Enbridge

Mon, 2014-09-08 08:58Guest
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Oil in Tankers Not Our Responsibility, Says Kinder Morgan, Recalling Exxon Valdez Lessons

exxon valdez cleanup provides lessons for kinder morgan

This is a guest post by Glen Thompson. It originally appeared on Abbotsford Today the Watershed Sentinel and is republished here with permission.

Once the oil leaves the dock, Kinder Morgan holds no obligation or responsibility, even 10 metres out – that’s the carrier’s liability.”

At the last two information events in Chilliwack, Kinder Morgan brought a large team of professionals and specialized aids to cover an exhaustive range of issues. Resembling a Royal Commission, everything concerning the proposed pipeline was in the tow of a Subject Matter Expert and neatly secured in a rolling briefcase.

The first audience was the full Board of the Fraser Valley Regional District (FVRD) and the second, an invited group of government regulatory officials, community leaders and representatives of major environmental organizations. Audiences with a formidable amount of assembled oversight.

The new pipeline, it seems, is as complicated as the first mission to the moon, with a robust 15,000 page draft plan, guiding a small army of civil engineers, scientists, and project leads. It took no less than nine expert presenters with technical analysts standing by, to present an hour and a half project overview to the FVRD Board.
  

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Sitting two rows deep, the project leads extolled advanced science and gleaned wisdom distilled from forensic analysis of past catastrophes. The presentation team successfully stick-handled their way through the Boards member’s queries; air quality, the depth of the pipeline in deep rooted agricultural crops, financial compensation capacity and riparian protection.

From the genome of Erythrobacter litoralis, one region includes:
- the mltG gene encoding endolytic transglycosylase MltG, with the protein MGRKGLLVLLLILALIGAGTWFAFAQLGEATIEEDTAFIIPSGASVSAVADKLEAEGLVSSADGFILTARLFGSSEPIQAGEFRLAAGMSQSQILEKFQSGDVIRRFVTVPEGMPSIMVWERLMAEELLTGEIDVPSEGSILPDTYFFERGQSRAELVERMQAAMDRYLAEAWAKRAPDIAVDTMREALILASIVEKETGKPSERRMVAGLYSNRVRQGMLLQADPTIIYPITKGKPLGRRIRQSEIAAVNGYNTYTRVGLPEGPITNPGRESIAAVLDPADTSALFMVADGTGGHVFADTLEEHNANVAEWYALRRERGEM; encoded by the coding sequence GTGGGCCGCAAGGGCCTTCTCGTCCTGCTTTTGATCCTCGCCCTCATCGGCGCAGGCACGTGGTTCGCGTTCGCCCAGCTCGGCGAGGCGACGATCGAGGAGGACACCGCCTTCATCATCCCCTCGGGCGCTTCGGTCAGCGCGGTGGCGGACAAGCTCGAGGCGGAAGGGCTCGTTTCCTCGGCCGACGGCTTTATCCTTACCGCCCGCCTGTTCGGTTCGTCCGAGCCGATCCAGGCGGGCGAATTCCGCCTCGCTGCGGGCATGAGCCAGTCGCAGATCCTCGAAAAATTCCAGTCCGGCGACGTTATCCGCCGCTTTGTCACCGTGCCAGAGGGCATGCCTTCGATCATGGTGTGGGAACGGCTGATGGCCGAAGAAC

Tue, 2014-07-29 10:26Guest
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"The West Wants Out" of Ottawa's Energy Superpower Plan

chief ian campbell of the squamish first nation

This is a guest post by Will Horter, executive director of the Dogwood Initiative. It was originally published in the Toronto Star.

Earthquakes happen rarely in Canadian politics, but the fault lines are shifting again on the West Coast. As the next federal election draws closer, conditions below the surface should remind political observers of another seismic event a generation ago.

Back in the early 1990s, Stephen Harper and the insurgent Reform Party forced a tectonic shift, unleashing a powerful wave of western alienation that has realigned Canadian politics to this day. Their slogan was: “The West wants in.”

You could sum up the feeling in British Columbia lately as, “The West wants out.” Today you could get in your car in Kenora and drive clear across the Prairies to the coast without ever leaving a blue Conservative riding. But the road through the Rocky Mountains could become tricky indeed if Harper’s party doesn’t change course.